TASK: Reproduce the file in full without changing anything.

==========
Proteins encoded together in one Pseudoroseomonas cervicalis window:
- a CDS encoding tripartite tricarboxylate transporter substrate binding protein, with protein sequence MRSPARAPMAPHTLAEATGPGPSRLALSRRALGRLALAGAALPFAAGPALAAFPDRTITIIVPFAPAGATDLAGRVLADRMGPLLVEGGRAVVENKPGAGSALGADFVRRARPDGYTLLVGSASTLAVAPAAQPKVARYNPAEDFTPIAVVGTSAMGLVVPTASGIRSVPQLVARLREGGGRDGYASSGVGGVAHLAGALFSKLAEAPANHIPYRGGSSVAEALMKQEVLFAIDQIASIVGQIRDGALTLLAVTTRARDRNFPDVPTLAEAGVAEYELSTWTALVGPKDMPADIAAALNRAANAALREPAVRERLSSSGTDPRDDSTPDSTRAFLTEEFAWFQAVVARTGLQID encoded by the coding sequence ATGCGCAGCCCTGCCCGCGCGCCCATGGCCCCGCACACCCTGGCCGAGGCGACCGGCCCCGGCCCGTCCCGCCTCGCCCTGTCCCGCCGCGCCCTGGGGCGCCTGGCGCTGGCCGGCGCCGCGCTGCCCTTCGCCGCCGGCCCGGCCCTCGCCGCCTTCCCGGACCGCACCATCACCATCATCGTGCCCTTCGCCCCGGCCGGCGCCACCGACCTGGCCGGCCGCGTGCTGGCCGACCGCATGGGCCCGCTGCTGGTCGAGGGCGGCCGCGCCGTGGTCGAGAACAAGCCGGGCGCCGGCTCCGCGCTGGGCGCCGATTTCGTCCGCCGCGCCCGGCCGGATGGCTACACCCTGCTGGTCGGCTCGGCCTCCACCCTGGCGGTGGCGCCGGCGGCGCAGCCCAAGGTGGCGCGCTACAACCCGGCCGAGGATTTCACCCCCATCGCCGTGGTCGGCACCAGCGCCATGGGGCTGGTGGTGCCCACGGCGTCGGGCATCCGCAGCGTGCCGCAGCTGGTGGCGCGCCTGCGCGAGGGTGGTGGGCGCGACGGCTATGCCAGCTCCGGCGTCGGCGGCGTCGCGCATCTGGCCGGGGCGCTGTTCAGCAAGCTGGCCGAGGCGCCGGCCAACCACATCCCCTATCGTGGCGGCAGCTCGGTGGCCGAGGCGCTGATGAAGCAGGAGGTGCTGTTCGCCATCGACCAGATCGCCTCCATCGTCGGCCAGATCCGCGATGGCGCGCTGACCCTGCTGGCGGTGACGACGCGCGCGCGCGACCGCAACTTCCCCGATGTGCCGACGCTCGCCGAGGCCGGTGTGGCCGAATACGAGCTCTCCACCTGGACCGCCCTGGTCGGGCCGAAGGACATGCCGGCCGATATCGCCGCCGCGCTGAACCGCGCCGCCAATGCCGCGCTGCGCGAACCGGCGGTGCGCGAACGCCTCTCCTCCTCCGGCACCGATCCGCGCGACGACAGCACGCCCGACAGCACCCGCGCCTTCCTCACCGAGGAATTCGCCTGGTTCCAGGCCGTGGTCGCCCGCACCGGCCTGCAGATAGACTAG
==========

Proteins encoded together in one Pseudoroseomonas cervicalis window:
- a CDS encoding tripartite tricarboxylate transporter substrate binding protein, with protein sequence MRSPARAPMAPHTLAEATGPGPSRLALSRRALGRLALAGAALPFAAGPALAAFPDRTITIIVPFAPAGATDLAGRVLADRMGPLLVEGGRAVVENKPGAGSALGADFVRRARPDGYTLLVGSASTLAVAPAAQPKVARYNPAEDFTPIAVVGTSAMGLVVPTASGIRSVPQLVARLREGGGRDGYASSGVGGVAHLAGALFSKLAEAPANHIPYRGGSSVAEALMKQEVLFAIDQIASIVGQIRDGALTLLAVTTRARDRNFPDVPTLAEAGVAEYELSTWTALVGPKDMPADIAAALNRAANAALREPAVRERLSSSGTDPRDDSTPDSTRAFLTEEFAWFQAVVARTGLQID encoded by the coding sequence ATGCGCAGCCCTGCCCGCGCGCCCATGGCCCCGCACACCCTGGCCGAGGCGACCGGCCCCGGCCCGTCCCGCCTCGCCCTGTCCCGCCGCGCCCTGGGGCGCCTGGCGCTGGCCGGCGCCGCGCTGCCCTTCGCCGCCGGCCCGGCCCTCGCCGCCTTCCCGGACCGCACCATCACCATCATCGTGCCCTTCGCCCCGGCCGGCGCCACCGACCTGGCCGGCCGCGTGCTGGCCGACCGCATGGGCCCGCTGCTGGTCGAGGGCGGCCGCGCCGTGGTCGAGAACAAGCCGGGCGCCGGCTCCGCGCTGGGCGCCGATTTCGTCCGCCGCGCCCGGCCGGATGGCTACACCCTGCTGGTCGGCTCGGCCTCCACCCTGGCGGTGGCGCCGGCGGCGCAGCCCAAGGTGGCGCGCTACAACCCGGCCGAGGATTTCACCCCCATCGCCGTGGTCGGCACCAGCGCCATGGGGCTGGTGGTGCCCACGGCGTCGGGCATCCGCAGCGTGCCGCAGCTGGTGGCGCGCCTGCGCGAGGGTGGTGGGCGCGACGGCTATGCCAGCTCCGGCGTCGGCGGCGTCGCGCATCTGGCCGGGGCGCTGTTCAGCAAGCTGGCCGAGGCGCCGGCCAACCACATCCCCTATCGTGGCGGCAGCTCGGTGGCCGAGGCGCTGATGAAGCAGGAGGTGCTGTTCGCCATCGACCAGATCGCCTCCATCGTCGGCCAGATCCGCGATGGCGCGCTGACCCTGCTGGCGGTGACGACGCGCGCGCGCGACCGCAACTTCCCCGATGTGCCGACGCTCGCCGAGGCCGGTGTGGCCGAATACGAGCTCTCCACCTGGACCGCCCTGGTCGGGCCGAAGGACATGCCGGCCGATATCGCCGCCGCGCTGAACCGCGCCGCCAATGCCGCGCTGCGCGAACCGGCGGTGCGCGAACGCCTCTCCTCCTCCGGCACCGATCCGCGCGACGACAGCACGCCCGACAGCACCCGCGCCTTCCTCACCGAGGAATTCGCCTGGTTCCAGGCCGTGGTCGCCCGCACCGGCCTGCAGATAGACTAG